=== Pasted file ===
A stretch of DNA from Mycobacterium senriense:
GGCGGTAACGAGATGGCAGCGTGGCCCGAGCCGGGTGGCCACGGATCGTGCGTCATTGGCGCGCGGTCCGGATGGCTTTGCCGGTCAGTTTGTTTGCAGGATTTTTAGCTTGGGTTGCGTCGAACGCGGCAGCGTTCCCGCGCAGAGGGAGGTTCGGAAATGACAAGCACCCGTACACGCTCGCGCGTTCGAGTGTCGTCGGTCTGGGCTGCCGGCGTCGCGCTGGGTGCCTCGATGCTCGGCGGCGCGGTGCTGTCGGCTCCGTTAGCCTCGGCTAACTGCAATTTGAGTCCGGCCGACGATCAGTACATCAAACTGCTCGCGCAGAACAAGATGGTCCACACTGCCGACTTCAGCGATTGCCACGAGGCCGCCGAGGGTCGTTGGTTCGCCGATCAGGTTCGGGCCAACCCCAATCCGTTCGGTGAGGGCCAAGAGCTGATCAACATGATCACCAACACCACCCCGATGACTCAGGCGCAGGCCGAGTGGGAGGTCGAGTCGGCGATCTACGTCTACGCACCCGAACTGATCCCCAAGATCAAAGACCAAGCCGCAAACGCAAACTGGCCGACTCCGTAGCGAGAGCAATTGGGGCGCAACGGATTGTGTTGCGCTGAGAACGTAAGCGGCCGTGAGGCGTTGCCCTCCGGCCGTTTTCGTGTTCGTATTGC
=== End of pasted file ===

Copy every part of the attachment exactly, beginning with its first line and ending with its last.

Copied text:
A stretch of DNA from Mycobacterium senriense:
GGCGGTAACGAGATGGCAGCGTGGCCCGAGCCGGGTGGCCACGGATCGTGCGTCATTGGCGCGCGGTCCGGATGGCTTTGCCGGTCAGTTTGTTTGCAGGATTTTTAGCTTGGGTTGCGTCGAACGCGGCAGCGTTCCCGCGCAGAGGGAGGTTCGGAAATGACAAGCACCCGTACACGCTCGCGCGTTCGAGTGTCGTCGGTCTGGGCTGCCGGCGTCGCGCTGGGTGCCTCGATGCTCGGCGGCGCGGTGCTGTCGGCTCCGTTAGCCTCGGCTAACTGCAATTTGAGTCCGGCCGACGATCAGTACATCAAACTGCTCGCGCAGAACAAGATGGTCCACACTGCCGACTTCAGCGATTGCCACGAGGCCGCCGAGGGTCGTTGGTTCGCCGATCAGGTTCGGGCCAACCCCAATCCGTTCGGTGAGGGCCAAGAGCTGATCAACATGATCACCAACACCACCCCGATGACTCAGGCGCAGGCCGAGTGGGAGGTCGAGTCGGCGATCTACGTCTACGCACCCGAACTGATCCCCAAGATCAAAGACCAAGCCGCAAACGCAAACTGGCCGACTCCGTAGCGAGAGCAATTGGGGCGCAACGGATTGTGTTGCGCTGAGAACGTAAGCGGCCGTGAGGCGTTGCCCTCCGGCCGTTTTCGTGTTCGTATTGC